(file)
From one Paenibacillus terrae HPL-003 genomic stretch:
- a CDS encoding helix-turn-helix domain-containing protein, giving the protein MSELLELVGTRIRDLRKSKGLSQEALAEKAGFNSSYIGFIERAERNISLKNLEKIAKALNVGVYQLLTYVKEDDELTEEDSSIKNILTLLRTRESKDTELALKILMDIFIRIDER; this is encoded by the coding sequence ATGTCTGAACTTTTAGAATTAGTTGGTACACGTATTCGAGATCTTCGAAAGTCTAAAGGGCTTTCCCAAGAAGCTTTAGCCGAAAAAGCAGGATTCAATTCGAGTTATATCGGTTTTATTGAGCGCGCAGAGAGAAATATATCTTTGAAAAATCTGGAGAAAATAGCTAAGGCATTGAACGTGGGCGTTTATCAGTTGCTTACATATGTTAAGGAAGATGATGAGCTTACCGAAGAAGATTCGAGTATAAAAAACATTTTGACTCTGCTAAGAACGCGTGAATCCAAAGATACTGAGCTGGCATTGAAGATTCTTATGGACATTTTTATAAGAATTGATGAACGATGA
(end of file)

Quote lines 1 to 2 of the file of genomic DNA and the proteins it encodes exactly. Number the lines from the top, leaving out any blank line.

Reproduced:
From one Paenibacillus terrae HPL-003 genomic stretch:
- a CDS encoding helix-turn-helix domain-containing protein, giving the protein MSELLELVGTRIRDLRKSKGLSQEALAEKAGFNSSYIGFIERAERNISLKNLEKIAKALNVGVYQLLTYVKEDDELTEEDSSIKNILTLLRTRESKDTELALKILMDIFIRIDER; this is encoded by the coding sequence ATGTCTGAACTTTTAGAATTAGTTGGTACACGTATTCGAGATCTTCGAAAGTCTAAAGGGCTTTCCCAAGAAGCTTTAGCCGAAAAAGCAGGATTCAATTCGAGTTATATCGGTTTTATTGAGCGCGCAGAGAGAAATATATCTTTGAAAAATCTGGAGAAAATAGCTAAGGCATTGAACGTGGGCGTTTATCAGTTGCTTACATATGTTAAGGAAGATGATGAGCTTACCGAAGAAGATTCGAGTATAAAAAACATTTTGACTCTGCTAAGAACGCGTGAATCCAAAGATACTGAGCTGGCATTGAAGATTCTTATGGACATTTTTATAAGAATTGATGAACGATGA